Infighting at Fed Threatens Marketing of Generic Drugs

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A little known court ruling issued this month in Washington has outraged marketers of generic pharmaceuticals who are worried the decision may lead to the elimination of an important grace period that manufacturers said they need in order to compete effectively.


At issue is a federal decision handed down by U.S. District Judge Richard W. Roberts who ruled that the Food and Drug Administration has no authority to establish and regulate timing issues in relation to company launches of certain generic pharmaceutical products.


New and cheaper-priced generic drugs often come to market when a company begins filing for approval with the FDA even though the original brand manufacturer is expected to sue for patent infringement in the meantime. But if the hopeful generic manufacturer wins, it presumably needs a protective window in order develop its product line and marketing program to realize a reasonable return on its investment.


Carole Ben-Maimon, spokeswoman at Teva Pharmaceuticals USA, a unit of Teva Pharmaceutical Industries Ltd., Petach Tikva, Israel, said the decision completely upsets rules that took a long time to negotiate. "It changes the way we do business, no matter how the FDA implements the rule ... because it puts pressure on companies to go to market earlier or lose the advantage of exclusivity, which they fought long and hard for."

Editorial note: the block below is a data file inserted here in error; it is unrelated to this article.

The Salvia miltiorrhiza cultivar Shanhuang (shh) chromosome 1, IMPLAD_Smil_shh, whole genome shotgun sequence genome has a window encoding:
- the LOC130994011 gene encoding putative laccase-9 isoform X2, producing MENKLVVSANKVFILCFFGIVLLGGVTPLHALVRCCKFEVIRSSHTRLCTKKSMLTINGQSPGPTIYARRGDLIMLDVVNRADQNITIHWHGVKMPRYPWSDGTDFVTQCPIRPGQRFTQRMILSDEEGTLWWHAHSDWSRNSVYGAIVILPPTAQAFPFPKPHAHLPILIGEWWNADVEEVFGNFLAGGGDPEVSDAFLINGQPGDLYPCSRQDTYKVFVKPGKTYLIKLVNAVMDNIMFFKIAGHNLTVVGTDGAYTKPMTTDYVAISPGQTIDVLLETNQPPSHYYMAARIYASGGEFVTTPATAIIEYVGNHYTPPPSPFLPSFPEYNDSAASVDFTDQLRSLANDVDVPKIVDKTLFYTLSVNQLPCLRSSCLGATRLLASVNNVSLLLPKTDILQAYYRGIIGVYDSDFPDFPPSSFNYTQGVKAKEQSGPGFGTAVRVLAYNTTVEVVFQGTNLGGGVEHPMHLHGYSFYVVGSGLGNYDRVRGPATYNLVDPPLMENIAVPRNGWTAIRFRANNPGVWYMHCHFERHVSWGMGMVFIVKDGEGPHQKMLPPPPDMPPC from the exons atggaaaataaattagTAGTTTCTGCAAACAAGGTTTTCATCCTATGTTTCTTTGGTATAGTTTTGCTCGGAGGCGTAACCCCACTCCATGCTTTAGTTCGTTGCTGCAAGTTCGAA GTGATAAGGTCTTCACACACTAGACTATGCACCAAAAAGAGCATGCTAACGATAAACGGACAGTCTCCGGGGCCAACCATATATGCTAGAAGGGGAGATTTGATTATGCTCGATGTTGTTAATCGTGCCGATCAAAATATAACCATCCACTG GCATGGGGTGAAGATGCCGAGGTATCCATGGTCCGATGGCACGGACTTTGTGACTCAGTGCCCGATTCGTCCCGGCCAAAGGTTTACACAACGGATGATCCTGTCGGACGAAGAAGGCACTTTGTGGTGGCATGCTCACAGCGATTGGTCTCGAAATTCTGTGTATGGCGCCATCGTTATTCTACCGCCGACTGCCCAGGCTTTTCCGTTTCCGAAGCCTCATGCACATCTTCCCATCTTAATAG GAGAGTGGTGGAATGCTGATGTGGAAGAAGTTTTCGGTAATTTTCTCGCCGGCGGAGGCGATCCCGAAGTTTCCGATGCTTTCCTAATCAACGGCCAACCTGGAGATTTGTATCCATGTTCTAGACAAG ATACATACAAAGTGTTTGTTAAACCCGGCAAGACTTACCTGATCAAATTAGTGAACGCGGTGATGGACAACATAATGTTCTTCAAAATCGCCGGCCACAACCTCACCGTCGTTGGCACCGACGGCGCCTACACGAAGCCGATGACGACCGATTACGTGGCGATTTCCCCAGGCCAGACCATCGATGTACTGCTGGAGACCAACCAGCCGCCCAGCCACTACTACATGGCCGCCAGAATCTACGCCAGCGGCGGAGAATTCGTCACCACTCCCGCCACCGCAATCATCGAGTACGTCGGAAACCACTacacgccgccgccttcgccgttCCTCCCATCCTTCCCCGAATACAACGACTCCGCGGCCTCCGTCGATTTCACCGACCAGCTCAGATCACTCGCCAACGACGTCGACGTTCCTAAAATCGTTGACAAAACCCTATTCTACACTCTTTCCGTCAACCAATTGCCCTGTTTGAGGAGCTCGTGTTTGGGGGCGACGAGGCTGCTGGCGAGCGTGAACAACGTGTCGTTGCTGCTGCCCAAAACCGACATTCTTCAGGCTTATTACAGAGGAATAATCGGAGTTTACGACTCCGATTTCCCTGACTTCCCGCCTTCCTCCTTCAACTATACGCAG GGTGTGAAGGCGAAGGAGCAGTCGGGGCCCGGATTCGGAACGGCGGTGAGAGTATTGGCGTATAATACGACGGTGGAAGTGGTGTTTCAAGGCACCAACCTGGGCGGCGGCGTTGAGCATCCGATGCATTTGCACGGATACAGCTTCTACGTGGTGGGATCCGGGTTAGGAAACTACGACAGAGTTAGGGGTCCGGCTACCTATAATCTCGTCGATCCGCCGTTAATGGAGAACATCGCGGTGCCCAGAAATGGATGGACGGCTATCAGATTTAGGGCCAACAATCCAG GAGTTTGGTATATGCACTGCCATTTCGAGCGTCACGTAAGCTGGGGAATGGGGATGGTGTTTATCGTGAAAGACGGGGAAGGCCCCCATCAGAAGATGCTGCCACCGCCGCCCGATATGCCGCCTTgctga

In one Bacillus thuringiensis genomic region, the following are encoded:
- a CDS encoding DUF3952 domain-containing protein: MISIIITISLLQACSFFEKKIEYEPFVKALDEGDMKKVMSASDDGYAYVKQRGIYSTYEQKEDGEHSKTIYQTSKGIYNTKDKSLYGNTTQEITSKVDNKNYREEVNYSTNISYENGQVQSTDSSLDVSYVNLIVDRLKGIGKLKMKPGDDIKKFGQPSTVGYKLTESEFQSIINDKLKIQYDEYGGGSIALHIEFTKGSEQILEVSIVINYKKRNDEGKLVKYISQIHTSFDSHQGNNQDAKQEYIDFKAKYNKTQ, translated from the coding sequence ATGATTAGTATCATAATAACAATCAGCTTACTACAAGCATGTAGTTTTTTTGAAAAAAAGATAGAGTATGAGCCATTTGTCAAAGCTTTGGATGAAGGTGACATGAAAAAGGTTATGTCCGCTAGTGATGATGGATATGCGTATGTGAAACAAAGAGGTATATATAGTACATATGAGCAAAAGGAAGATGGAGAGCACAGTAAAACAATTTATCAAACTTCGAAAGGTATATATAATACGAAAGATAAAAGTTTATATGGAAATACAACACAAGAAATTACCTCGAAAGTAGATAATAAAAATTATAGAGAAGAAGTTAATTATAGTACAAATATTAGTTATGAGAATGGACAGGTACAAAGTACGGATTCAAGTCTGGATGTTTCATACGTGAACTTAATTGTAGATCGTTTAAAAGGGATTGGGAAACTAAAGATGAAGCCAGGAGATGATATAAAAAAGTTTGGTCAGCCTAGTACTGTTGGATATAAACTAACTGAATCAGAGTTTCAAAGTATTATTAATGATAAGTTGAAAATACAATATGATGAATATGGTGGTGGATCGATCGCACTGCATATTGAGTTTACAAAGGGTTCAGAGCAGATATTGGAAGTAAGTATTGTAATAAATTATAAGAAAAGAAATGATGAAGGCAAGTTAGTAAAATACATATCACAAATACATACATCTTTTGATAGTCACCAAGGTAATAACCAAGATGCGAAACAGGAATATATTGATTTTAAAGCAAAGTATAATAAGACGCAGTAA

Previously, the FDA had allowed first-time manufacturers of such drugs a 180-day jump-start period in order to pursue their initial marketing efforts before other competitors could enter the product category. There was also a motivational aspect to creating the grace period because it presented an attractive development opportunity to the manufacturers most likely to pursue development of generics.


But Roberts said the FDA did not act within its proper guidelines writing that "the FDA exceeded its authority" and acted in a fashion "contrary to the plain meaning" of its role as determined by Congress. However, his critics contend his ruling contradicts the plain meaning of the180-day window and how important it is for marketers. The plaintiff in the case was the generic division Mylan Laboratories, Pittsburgh.


The FDA said it is reviewing the decision.
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